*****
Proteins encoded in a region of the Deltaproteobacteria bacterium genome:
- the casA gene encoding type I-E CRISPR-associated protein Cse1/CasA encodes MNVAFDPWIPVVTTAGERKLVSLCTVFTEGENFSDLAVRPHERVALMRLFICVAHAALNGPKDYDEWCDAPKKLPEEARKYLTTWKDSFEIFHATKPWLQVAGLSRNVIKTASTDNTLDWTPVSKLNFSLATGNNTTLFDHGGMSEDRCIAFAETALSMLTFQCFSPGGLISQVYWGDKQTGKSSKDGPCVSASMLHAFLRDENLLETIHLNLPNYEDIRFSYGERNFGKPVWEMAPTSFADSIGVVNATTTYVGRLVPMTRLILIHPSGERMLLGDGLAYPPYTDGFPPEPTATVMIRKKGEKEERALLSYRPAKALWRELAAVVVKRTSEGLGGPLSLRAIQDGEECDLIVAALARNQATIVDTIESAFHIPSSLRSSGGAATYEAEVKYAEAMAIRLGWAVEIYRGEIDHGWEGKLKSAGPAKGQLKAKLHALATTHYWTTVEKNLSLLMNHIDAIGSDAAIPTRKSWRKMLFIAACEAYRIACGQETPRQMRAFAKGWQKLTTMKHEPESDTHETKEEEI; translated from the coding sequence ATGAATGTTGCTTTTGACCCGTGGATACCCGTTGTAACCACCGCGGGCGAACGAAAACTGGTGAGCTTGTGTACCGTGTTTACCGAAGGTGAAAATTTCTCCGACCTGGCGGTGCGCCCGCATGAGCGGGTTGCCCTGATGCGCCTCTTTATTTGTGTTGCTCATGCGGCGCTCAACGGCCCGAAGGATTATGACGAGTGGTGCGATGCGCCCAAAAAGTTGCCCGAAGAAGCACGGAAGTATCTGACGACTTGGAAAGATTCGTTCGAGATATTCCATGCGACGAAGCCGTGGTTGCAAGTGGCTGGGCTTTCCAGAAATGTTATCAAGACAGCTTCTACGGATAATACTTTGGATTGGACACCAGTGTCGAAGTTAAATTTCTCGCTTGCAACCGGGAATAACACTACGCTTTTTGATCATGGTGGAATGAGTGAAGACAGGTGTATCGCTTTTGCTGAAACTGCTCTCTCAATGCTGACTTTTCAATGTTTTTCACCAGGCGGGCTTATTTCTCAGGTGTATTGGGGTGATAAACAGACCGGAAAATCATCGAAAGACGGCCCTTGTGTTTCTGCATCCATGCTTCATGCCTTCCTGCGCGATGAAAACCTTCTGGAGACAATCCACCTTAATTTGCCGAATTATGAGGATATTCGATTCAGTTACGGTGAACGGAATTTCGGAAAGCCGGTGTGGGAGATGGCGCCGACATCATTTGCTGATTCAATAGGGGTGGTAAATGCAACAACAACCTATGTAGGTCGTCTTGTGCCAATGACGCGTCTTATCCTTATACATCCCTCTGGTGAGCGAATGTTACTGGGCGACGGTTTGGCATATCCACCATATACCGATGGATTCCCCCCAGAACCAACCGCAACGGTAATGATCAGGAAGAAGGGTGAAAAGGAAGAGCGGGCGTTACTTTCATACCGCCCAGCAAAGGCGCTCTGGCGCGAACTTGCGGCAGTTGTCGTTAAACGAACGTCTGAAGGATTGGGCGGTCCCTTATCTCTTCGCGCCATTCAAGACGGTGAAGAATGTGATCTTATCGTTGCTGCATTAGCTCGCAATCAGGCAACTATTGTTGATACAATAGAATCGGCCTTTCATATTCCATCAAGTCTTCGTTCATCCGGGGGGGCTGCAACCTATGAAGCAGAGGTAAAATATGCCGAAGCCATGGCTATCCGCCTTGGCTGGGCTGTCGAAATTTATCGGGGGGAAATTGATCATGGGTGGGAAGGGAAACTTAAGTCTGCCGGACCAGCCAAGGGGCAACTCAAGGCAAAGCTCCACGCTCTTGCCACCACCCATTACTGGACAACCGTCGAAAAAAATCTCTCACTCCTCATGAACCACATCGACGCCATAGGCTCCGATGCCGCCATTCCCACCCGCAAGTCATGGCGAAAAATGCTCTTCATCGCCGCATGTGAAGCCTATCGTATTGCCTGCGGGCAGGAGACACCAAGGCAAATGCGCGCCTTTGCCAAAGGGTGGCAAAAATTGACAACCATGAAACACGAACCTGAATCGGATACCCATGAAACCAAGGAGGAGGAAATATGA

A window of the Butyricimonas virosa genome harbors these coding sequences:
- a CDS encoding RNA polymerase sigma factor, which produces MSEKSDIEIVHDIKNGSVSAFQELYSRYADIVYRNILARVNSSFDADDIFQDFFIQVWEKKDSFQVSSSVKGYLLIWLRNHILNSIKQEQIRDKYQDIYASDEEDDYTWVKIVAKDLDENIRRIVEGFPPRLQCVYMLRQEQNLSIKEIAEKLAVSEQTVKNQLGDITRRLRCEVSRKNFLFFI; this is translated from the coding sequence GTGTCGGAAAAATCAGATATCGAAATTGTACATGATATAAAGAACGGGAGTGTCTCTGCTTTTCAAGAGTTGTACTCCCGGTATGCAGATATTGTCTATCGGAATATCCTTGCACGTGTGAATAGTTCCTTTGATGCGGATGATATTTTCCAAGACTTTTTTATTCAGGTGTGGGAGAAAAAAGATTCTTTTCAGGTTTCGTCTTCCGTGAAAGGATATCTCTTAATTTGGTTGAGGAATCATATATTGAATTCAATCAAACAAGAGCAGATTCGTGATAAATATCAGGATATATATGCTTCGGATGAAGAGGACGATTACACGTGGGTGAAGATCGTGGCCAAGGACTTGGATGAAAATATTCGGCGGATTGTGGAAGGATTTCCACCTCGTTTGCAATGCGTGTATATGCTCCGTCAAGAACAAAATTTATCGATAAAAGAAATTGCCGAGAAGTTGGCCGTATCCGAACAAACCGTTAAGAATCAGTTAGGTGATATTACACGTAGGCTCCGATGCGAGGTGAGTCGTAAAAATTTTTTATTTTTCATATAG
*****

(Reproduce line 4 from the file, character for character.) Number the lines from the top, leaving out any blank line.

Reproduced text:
- a CDS encoding RNA polymerase sigma factor, which produces MSEKSDIEIVHDIKNGSVSAFQELYSRYADIVYRNILARVNSSFDADDIFQDFFIQVWEKKDSFQVSSSVKGYLLIWLRNHILNSIKQEQIRDKYQDIYASDEEDDYTWVKIVAKDLDENIRRIVEGFPPRLQCVYMLRQEQNLSIKEIAEKLAVSEQTVKNQLGDITRRLRCEVSRKNFLFFI; this is translated from the coding sequence GTGTCGGAAAAATCAGATATCGAAATTGTACATGATATAAAGAACGGGAGTGTCTCTGCTTTTCAAGAGTTGTACTCCCGGTATGCAGATATTGTCTATCGGAATATCCTTGCACGTGTGAATAGTTCCTTTGATGCGGATGATATTTTCCAAGACTTTTTTATTCAGGTGTGGGAGAAAAAAGATTCTTTTCAGGTTTCGTCTTCCGTGAAAGGATATCTCTTAATTTGGTTGAGGAATCATATATTGAATTCAATCAAACAAGAGCAGATTCGTGATAAATATCAGGATATATATGCTTCGGATGAAGAGGACGATTACACGTGGGTGAAGATCGTGGCCAAGGACTTGGATGAAAATATTCGGCGGATTGTGGAAGGATTTCCACCTCGTTTGCAATGCGTGTATATGCTCCGTCAAGAACAAAATTTATCGATAAAAGAAATTGCCGAGAAGTTGGCCGTATCCGAACAAACCGTTAAGAATCAGTTAGGTGATATTACACGTAGGCTCCGATGCGAGGTGAGTCGTAAAAATTTTTTATTTTTCATATAG